Wednesday, June 18, 2008


Breakfast in the Sun Loggia of Bellosguardo.

Tristan and Allegra are chattering into their muesli, The early morning cartoons are on. It’s “Tin Tin” sobbing into his gruel. On Saturday mornings television viewing is allowed for breakfast at Bellosguardo. Dvorak is eating his muesli nearby while Nanky Poo, the Puli Terrier, is chewing very toasted bread with a tad of cream cheese. Lucrezia is drinking Lopsang Souchang tea with milk and reflecting on Serge.

In walks Sir Harold Acton.. So much has happened. Lucrezia has forgotten all about her invitation to him. He kisses her hand. “Cara, good morning. You look lovely and rested this morning.”

“Ciao, Uncle Harold.”

“Good morning, bambini! Don’t you look sweet.”

Tristan and Allegra plant very wet muesli kisses on Sir Harold’s cheek. Lucrezia laughs. He wipes the milk and cereal off with the most impeccable white linen handkerchief ever to grace Villa of the Saracen since Beau Brummel.

“ I love your hair when it’s primal and atavistic. The bed is much better than a hairdresser,” declares Sir Harold, examining her.

“Ah! Judas Priest. Porco Diavolo!” curses Lucrezia..

Uttered like a true Florentine,” comments Sir Harold.

“Dahling!” Lucrezia’s eyes and mouth point toward the children – then she leans over toward him. “I just remembered, my bed’s not been slept in, hold the fort at this end, please.”

Lucrezia walks quickly to the other side of the Villa into her bedroom. She folds the silk damask bedspread into the divan for two as Ruffo, her major domo, always does, then she tosses the bed covers and the pillows about. No! That’s too much. More adjustments. Now, it looks believable!

Dvorak has followed Lucrezia into the bedroom, sniffs, discovers a different scent than hers, follows the scent on the Florentine cotto underneath the grand piano and then on the sofa. Dvorak’s eyes spot tiny gleaming objects on the floor. They are Serge’s studs and Lucrezia’s orange silk buttons. The beast goes for the gold first. Crunch! Crunch! Crunch!

“Dvorak, give me that. Open your mouth please. There's a darling,” Lucrezia pleads, prying the immense mouth with the frightening teeth open. In Hungary, Komondors kill bears in the steppes.

Sir Harold’s well-bred English voice booms, “Are you having a bit of trouble in there?”

“Dvorak is chewing on silk buttons and gold studs.” Lucrezia looks chagrined.

“Dahling!” He looks at Lucrezia. “You didn’t … but of course you did! I’ll look for the buttons and studs, just get the beast out of here. How many buttons? Thirty? Good Lord! As for the studs.”

“Well, three are on the piano,” Lucrezia volunteers, “and three are somewhere on the floor. No! Two,” as she hands him the studs from Dvorak’s mouth.

Sir Harold feigns disgust. “All right pet. Just make sure the hairy white
 monster stays out while I collect them. Shoo! Shoo! And you, go pretty up, we have a forum to attend.”

In Sir Harold Acton's brown Bentley on the way to the Piazza della Signoria, Lucrezia is quiet and pensive. 

“I have made up my mind and I am not turning back, so help me God.” Lucrezia turns to Sir Harold and repeats “Serge Akimov, che sara sara.”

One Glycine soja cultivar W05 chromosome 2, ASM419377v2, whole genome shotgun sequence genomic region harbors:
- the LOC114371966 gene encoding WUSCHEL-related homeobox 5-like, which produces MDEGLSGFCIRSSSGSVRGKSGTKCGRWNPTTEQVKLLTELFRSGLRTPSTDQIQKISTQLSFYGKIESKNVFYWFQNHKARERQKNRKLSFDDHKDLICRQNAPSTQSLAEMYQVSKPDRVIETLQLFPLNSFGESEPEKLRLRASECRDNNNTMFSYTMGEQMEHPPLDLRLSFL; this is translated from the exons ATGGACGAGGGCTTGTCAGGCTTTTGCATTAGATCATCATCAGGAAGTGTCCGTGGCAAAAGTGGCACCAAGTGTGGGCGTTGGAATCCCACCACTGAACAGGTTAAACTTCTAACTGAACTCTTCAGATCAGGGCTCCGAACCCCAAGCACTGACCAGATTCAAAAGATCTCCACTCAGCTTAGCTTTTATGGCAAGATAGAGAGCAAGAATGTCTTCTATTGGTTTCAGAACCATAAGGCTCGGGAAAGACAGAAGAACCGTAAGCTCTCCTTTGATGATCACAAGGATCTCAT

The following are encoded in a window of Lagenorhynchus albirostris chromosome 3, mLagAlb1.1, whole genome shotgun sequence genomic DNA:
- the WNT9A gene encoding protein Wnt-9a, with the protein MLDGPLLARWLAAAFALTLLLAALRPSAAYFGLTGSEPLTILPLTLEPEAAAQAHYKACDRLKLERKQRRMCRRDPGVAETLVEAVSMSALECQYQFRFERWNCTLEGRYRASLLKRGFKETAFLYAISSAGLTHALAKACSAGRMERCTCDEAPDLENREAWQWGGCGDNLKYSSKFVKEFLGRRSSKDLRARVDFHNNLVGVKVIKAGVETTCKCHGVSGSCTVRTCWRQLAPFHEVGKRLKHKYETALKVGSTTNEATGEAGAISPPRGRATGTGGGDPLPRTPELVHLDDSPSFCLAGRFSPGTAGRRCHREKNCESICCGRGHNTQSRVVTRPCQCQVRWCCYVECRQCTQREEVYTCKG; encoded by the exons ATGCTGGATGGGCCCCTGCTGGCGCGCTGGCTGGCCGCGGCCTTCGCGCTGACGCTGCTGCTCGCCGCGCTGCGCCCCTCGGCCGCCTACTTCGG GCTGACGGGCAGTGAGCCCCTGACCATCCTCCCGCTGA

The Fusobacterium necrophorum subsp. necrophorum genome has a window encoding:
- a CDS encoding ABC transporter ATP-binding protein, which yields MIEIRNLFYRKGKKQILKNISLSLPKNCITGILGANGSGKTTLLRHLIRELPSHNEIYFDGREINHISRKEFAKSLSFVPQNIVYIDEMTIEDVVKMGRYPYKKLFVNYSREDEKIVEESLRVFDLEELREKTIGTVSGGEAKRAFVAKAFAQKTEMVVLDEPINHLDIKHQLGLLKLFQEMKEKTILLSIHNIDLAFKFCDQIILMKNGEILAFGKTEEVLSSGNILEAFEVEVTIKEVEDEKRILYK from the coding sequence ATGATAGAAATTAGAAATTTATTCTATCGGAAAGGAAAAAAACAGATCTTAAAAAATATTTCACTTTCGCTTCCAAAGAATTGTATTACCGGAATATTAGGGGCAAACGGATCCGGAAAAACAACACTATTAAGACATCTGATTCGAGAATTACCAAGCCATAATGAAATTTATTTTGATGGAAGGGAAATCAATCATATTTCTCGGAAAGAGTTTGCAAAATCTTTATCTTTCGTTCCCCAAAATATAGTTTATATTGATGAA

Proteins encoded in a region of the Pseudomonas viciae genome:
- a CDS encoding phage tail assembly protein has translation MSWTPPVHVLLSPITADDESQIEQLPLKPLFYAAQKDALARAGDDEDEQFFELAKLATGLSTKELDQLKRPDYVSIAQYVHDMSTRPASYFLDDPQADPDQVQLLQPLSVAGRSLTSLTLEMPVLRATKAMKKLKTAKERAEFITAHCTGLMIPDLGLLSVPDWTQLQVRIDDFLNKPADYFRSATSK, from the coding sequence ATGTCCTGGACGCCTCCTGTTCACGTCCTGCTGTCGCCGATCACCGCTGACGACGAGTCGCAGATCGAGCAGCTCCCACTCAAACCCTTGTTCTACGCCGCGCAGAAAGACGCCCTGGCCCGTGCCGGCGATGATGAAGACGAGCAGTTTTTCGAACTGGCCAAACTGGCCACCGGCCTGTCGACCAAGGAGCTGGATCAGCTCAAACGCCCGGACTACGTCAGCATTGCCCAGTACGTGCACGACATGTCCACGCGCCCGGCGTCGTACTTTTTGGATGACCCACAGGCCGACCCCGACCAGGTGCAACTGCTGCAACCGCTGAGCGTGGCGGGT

As Lucrezia and Sir Harold walk down the aisle towards the first row, “the stars” the dissidents are entering the stage one by one and taking their places on the frattina - the long monk’s  refectory table. Serge is there! They look at each other and smile radiantly. Serge imperceptibly mouths a kiss. Lucrezia reciprocates. Then she stops her impulses, looks around nervously to see if anyone has noticed, decides “So what?” looks back up at Serge and shrugs.

Katia Ferguson, the correspondent for the Herald Tribune tells Lucrezia, “I’d love to interview Sir Harold Acton, he's so impressive and so imposing.”

“Especially when it comes to his $600 million art collection, Villa La Pietra and other treasures, Sir Harold can truly be imposing,”  thinks Lucrezia. She introduces Katia Ferguson to him. He graciously suggests lunch at Villa La Pietra next week.

Poufie, the Mayor of Florence, is introducing Madame Yelena Bonner, wife of Dr. Andrei Sakharov. She is given a standing ovation as she takes the podium. A quiet, strong woman, Yelena Bonner is in Florence because she needs a complex ophthalmic operation on a rare eye disorder. Had her fate been up to the KGB, she would have been blind by now. The Italian Communist Party, the largest and wealthiest in the Free World, puts pressure on the Central Committee of the Union of Soviet Socialist Republics. Not only does the Italian Communist Party distance itself from the human rights abuses, it urges more “transparency” in its government.

Madame Yelena Bonner’s speech is eloquent but careful. Neither Dr. Sakharov nor she would be happy living outside Russia. His mission is reform, not revolution. The dissidents led by Dr. Ota Sik, the elder statesman from Czechoslovakia, and Dr. Serge Akimov, the dashing economist from the Soviet Union, stand up at the end of Madame Yelena Bonner’s speech, clap and cheer. 

A voice in the audience shouts, “Viva Sakharov!” More voices join in, then the entire audience is on its feet, delirious with “Viva Sakharov!” 

Lucrezia and Serge’s eyes cross significantly. As the audience starts slowly walking out of the Sala Ducento, Lucrezia and Serge exchange glances. He starts to come down the steps to join her. Sir Harold Acton, Contessa Dominica Frassini, Gore Vidal, Katia Ferguson are with Lucrezia. Oblivious to all, Lucrezia moves toward the landing, stretches her hand out to Serge. He takes her hand, kisses it at the same time as Sir Harold Acton and Gore Vidal approach Serge and congratulate him.

1 comment:

  1. A short but interesting chapter. Sir Harold emerges as a fine character.


Isabel Van Fechtmann

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